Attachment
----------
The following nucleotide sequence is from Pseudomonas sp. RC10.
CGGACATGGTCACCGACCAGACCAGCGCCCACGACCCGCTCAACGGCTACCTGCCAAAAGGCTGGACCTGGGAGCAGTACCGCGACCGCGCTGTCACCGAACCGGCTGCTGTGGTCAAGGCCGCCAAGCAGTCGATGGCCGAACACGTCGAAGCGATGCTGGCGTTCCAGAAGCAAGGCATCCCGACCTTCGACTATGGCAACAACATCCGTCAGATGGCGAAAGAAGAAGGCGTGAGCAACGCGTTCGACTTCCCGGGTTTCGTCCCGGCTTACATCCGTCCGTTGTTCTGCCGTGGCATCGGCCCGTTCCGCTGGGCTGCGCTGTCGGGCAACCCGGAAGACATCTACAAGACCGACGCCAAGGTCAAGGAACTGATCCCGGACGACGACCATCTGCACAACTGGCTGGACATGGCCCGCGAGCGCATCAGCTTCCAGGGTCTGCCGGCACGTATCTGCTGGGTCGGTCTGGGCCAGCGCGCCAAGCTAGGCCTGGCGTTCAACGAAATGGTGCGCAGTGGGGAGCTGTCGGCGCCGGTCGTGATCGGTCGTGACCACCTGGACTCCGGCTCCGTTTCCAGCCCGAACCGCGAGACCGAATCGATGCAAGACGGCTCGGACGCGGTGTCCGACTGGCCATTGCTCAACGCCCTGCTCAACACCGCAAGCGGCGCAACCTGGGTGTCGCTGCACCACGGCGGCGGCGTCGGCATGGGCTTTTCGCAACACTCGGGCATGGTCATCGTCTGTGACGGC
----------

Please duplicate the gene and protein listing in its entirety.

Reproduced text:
The following nucleotide sequence is from Pseudomonas sp. RC10.
CGGACATGGTCACCGACCAGACCAGCGCCCACGACCCGCTCAACGGCTACCTGCCAAAAGGCTGGACCTGGGAGCAGTACCGCGACCGCGCTGTCACCGAACCGGCTGCTGTGGTCAAGGCCGCCAAGCAGTCGATGGCCGAACACGTCGAAGCGATGCTGGCGTTCCAGAAGCAAGGCATCCCGACCTTCGACTATGGCAACAACATCCGTCAGATGGCGAAAGAAGAAGGCGTGAGCAACGCGTTCGACTTCCCGGGTTTCGTCCCGGCTTACATCCGTCCGTTGTTCTGCCGTGGCATCGGCCCGTTCCGCTGGGCTGCGCTGTCGGGCAACCCGGAAGACATCTACAAGACCGACGCCAAGGTCAAGGAACTGATCCCGGACGACGACCATCTGCACAACTGGCTGGACATGGCCCGCGAGCGCATCAGCTTCCAGGGTCTGCCGGCACGTATCTGCTGGGTCGGTCTGGGCCAGCGCGCCAAGCTAGGCCTGGCGTTCAACGAAATGGTGCGCAGTGGGGAGCTGTCGGCGCCGGTCGTGATCGGTCGTGACCACCTGGACTCCGGCTCCGTTTCCAGCCCGAACCGCGAGACCGAATCGATGCAAGACGGCTCGGACGCGGTGTCCGACTGGCCATTGCTCAACGCCCTGCTCAACACCGCAAGCGGCGCAACCTGGGTGTCGCTGCACCACGGCGGCGGCGTCGGCATGGGCTTTTCGCAACACTCGGGCATGGTCATCGTCTGTGACGGC